Colorado Democrats on Wednesday killed GOP legislation aimed at curtailing fetal tissue research at state-funded universities, as Republicans repeated language deployed in an anti-choice campaign that used deceptively edited footage to attack Planned Parenthood.
The bill, voted down in a 6-3 party line vote in the house committee on state, veterans, and military affairs, would have required Colorado to halt state funding for any public university that engaged “directly or indirectly, in the purchase or trafficking of aborted human body parts.”
Federal law prohibits the sale of fetal tissue for profit, and people who have an abortion must consent to have their fetal tissue be donated for research.
The Colorado bill’s vague language could have prevented public universities from buying fetal tissue from suppliers who obtain it from those who donated it after having abortions, even if the researchers paid only a processing fee.
Vote for Rewire!
Rewire is competing for a CREDO grant this month and we need your vote. A few clicks is all it takes for you to help support evidence-based journalism on health, rights, and justice. Vote now to help us speak truth to power, as a matter of fact.
The bill refers to fetal tissue as “human body parts.” That phrase, along with “baby body parts,” has been used by Republican lawmakers on the state and federal level in a coordinated smear campaign against Planned Parenthood. The man who allegedly killed three people at a Colorado Springs Planned Parenthood clinic in 2015 also spoke of “baby parts” when he was arrested.
Legislation to curb or ban the use of fetal tissue has emerged in legislatures across the country after the Center for Medical Progress (CMP) released discredited videos in 2015 attacking Planned Parenthood and its programs in some states—though not Colorado—that supply fetal tissue to medical researchers. Planned Parenthood was the subject of numerous GOP-led investigations and was found to have broken no laws.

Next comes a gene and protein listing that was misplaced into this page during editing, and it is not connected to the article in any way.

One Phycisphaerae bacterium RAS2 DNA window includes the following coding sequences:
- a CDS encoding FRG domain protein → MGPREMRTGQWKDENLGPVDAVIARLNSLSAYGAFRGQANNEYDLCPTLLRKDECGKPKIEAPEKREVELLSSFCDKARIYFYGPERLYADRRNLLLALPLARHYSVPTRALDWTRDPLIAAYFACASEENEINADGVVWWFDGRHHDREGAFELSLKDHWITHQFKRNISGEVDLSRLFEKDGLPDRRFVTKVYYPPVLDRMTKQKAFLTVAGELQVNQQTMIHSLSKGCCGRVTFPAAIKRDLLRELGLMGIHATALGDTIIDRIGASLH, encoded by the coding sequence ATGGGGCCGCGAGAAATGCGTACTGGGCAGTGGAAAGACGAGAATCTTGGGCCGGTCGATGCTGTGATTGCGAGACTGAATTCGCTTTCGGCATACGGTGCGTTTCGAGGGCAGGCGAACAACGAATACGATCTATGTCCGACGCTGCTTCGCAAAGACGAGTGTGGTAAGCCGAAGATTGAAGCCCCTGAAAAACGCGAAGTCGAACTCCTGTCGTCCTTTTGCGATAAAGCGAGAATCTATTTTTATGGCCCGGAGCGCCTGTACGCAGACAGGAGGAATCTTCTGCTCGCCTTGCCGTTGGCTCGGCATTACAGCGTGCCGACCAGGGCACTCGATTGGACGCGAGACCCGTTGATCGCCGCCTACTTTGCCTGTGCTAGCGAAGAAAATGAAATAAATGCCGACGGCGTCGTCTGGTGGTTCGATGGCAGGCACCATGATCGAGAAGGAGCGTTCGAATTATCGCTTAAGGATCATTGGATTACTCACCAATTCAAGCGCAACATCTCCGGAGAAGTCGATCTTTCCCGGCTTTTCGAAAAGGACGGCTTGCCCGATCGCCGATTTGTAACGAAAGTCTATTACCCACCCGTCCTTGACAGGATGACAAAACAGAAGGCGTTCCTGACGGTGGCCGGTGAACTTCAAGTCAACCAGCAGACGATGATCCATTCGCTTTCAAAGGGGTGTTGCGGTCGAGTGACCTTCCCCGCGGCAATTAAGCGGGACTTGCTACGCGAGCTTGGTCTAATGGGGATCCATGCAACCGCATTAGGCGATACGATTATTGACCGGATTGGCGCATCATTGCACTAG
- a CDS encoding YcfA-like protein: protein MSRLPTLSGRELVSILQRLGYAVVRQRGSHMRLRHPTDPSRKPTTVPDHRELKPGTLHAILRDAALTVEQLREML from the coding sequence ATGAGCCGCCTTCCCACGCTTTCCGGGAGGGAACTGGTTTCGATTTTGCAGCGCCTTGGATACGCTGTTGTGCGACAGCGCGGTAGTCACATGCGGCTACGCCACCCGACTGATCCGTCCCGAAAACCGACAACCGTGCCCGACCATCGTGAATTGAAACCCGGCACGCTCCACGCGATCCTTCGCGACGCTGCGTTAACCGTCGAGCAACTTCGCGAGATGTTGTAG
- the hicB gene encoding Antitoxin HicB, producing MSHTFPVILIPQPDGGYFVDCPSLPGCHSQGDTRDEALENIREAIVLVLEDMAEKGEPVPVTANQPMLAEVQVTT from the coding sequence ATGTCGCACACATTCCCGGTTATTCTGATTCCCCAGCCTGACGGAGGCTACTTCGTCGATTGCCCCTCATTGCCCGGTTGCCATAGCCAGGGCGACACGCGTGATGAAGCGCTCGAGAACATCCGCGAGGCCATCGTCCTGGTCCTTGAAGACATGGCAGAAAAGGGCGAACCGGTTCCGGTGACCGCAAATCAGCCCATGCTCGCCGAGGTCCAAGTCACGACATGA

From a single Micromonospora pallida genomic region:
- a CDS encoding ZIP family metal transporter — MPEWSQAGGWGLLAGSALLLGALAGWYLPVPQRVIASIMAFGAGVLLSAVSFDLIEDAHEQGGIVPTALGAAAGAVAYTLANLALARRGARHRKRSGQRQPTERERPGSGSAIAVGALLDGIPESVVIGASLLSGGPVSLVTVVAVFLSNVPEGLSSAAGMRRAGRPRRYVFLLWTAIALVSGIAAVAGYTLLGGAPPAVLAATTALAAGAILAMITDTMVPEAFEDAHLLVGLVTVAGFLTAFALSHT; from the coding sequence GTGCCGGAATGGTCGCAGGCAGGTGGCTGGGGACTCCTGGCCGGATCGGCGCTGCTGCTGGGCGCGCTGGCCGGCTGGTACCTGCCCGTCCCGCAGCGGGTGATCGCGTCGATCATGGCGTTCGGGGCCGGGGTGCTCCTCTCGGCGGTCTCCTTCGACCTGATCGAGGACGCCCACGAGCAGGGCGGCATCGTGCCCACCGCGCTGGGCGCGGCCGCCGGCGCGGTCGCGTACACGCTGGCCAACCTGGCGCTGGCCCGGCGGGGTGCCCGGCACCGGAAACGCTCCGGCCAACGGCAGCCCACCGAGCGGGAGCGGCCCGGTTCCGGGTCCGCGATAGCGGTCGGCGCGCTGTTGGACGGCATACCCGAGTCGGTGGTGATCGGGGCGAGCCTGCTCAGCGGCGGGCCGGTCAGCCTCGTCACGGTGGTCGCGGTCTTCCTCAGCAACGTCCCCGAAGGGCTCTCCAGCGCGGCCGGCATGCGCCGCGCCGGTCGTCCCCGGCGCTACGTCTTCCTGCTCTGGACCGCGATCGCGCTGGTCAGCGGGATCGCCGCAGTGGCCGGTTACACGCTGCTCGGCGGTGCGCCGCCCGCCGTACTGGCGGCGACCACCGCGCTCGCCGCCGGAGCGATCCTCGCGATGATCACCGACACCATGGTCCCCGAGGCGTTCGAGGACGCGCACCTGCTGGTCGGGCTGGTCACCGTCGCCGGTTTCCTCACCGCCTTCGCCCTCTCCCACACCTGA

Medical research utilizing fetal tissue has led to the development of vaccines for polio, measles, and other diseases, as well breakthroughs relating to Parkinson’s and Alzheimer’s diseases.
“I can’t support a bill that undermines efforts to find a cure for Zika virus, which is causing a world health crisis,” state Rep. Susan Lontine (D-Denver), who voted against the bill, said in a statement.
Shortly after the CMP videos were released in 2015, U.S. Rep. Doug Lamborn (R-Colorado Springs) called on the University of Colorado School of Medicine and Colorado State University (CSU) to stop using fetal tissue from two suppliers. CSU suspended fetal-tissue purchases from some vendors, but the University of Colorado School of Medicine rejected the demand.
Last year, after Colorado’s Republican attorney general claimed not to have the authority to investigate whether public universities were breaking state or federal laws relating to fetal-tissue research, Republican lawmakers introduced a bill explicitly giving the state attorney general authority to conduct such investigations. Democrats killed the bill last year in a house committee.